AFTER the ups and downs of the last nine months, the worries Sunderland had about slipping out of the Premier League will soon be forgotten.
Rather than suffer the heartache of relegation, the season will soon be remembered as the most memorable in years.
While there have been incredible highs along the way, Gustavo Poyet's priority since taking on the mess left behind by Paolo Di Canio was always to retain top-flight status.
An inability to deliver and the Wembley appearance in March or the derby double over Newcastle would have been overshadowed by frustration.
Despite clear signs of progress under Poyet, the challenge of keeping Sunderland up has never been straight forward, with twists and turns along the way.
And yet, after sealing a first win at Old Trafford in 46 years, Poyet is on the verge of achieving the greatest success story at the Stadium of Light since Roy Keane turned Niall Quinn's crop from Championship basement boys in to title winners in 2006/07.
Sunderland had just one point when he took over from Di Canio in October and the squad he inherited lacked cohesion, quality and, most of all, confidence. Somehow he has brought the players back to a level where they can compete with the division's big guns.
Even when Sunderland dropped to the foot of the table, again, following six defeats from seven league games through March-April, he somehow instilled belief once more and achieved the 'miracle' that was required as they sat seven points adrift of safety just a few weeks ago.
Seb Larsson's sublime winner at Manchester United on Saturday meant Sunderland had taken ten points from a four-game run against Manchester City, Chelsea, Cardiff and the outgoing Premier League champions.
Larsson said: “It plays on your mind, you can't blame people for thinking we were dead and buried. We realised we were in a very difficult position ourselves.
“The manager got us to pick up a couple of good results and the confidence has come back. I have to stress, though, that it is not job done just yet, we are in a much stronger position.
“We realised it was going to be very tough but we never felt we were dead and buried ourselves. Had we felt that we would have been down a long time ago.
“We have stuck together and we believed we could do it somehow. Touchwood we finish it off and it will turn out to be a season to remember because we reached a cup final and the league turned out OK if we stay up.”
Sunderland's superior goal difference means it would take two calamitous performances against West Brom on Wednesday and then against Swansea City at the Stadium of Light next Sunday for them to be relegated.
Those two games always looked like being the vital ones because few people expected Poyet to be able to leave Old Trafford with three points because of the improved mood around Manchester following the temporary appointment of Ryan Giggs.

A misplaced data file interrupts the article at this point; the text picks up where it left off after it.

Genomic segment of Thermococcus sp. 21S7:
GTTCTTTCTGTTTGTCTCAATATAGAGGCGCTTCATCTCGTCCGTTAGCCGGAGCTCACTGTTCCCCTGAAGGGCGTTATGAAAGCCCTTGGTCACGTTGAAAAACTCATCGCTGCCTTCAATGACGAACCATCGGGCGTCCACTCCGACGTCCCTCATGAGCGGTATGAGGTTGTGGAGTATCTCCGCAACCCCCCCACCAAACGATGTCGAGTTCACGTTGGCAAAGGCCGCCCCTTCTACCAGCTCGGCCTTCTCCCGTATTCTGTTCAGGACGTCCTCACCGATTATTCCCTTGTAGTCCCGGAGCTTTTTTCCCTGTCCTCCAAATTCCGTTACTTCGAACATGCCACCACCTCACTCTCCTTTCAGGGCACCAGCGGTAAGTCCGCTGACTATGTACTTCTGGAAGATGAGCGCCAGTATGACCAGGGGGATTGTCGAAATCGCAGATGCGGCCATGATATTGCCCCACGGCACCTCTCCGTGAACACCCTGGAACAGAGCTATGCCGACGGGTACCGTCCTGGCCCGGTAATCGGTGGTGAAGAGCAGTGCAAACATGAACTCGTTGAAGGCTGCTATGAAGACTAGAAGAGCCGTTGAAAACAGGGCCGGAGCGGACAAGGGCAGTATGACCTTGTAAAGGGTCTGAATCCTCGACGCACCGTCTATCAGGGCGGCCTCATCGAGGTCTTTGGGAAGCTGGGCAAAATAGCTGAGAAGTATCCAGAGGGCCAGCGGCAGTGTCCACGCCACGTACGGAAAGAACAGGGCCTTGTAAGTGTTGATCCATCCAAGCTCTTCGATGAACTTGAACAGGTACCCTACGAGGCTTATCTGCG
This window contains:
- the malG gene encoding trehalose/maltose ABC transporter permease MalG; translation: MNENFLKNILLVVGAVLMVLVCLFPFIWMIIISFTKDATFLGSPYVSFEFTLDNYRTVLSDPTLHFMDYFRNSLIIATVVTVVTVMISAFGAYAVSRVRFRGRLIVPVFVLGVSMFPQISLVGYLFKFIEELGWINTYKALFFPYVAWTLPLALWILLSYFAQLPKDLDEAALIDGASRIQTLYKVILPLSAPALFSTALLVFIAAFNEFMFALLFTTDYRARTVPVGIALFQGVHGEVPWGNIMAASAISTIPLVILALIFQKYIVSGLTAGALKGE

Yet Sunderland were effective from start to finish, frustrating the Red Devils with a stoic defensive performance which was epitomised by the way Wes Brown and John O'Shea marshalled the backline exceptionally at their former club.
Goalkeeper Vito Mannone, who looked more shaky than he has on most occasions this season, hardly had a save to make and Sunderland rarely looked like letting the lead secured by Larsson slip.
It was a lovely winner too. The unmarked Swede applied the cushioned volley inside David De Gea's far corner after Darren Fletcher had allowed Connor Wickham to pick out a team-mate from out wide.
Larsson is a number of Sunderland players out of contract this summer. He said: “If I do go and this turns out to be my last away game then this was a nice way to finish things off.
“I haven't made any decisions. I have been in the game long enough to realise how quickly things can change in this game. It is easier to let your emotions take over. The honest truth is I don't know.
“The club will speak for themselves but I couldn't tell you what is happening. The reality is: my contract is up at the end of the season and I don't know what happens after that.
“If we do end up staying up it will be one of the proudest moments for me in my career. If you think of everything that has gone on, I will be really proud.”
Larsson's lovely finish secured Sunderland's first league win over Manchester United anywhere since 1997 and was delivered in a manner which typified why Poyet's men are on the brink of staying up.
Apart from a Patrice Evra header which was gathered comfortably by Mannone ten minutes before the opener and a woeful Javier Hernandez miss which flew over after the restart, Sunderland actually went closer to scoring a second.
Emanuele Giaccherini, following some clever wing play from Jozy Altidore, and Fabio Borini, with a stunning drive, both hit the woodwork in the closing stages. In the end a second was not needed.
Larsson said: “It has been a very interesting season both as a team and on a personal note. If you come through those difficult periods you emerge stronger as a team and as an individual.
“We have shown in the last four games, the togetherness is there. We have been working hard to keep Sunderland in the Premier League and working hard for the shirt.
“We had to keep believing. We are not totally there yet, we have to stay focused. I don't think there has ever been any issues in the squad, we have a great bunch and we have worked hard together. We want to finish it on a real high by winning our last two games at the Stadium of Light.”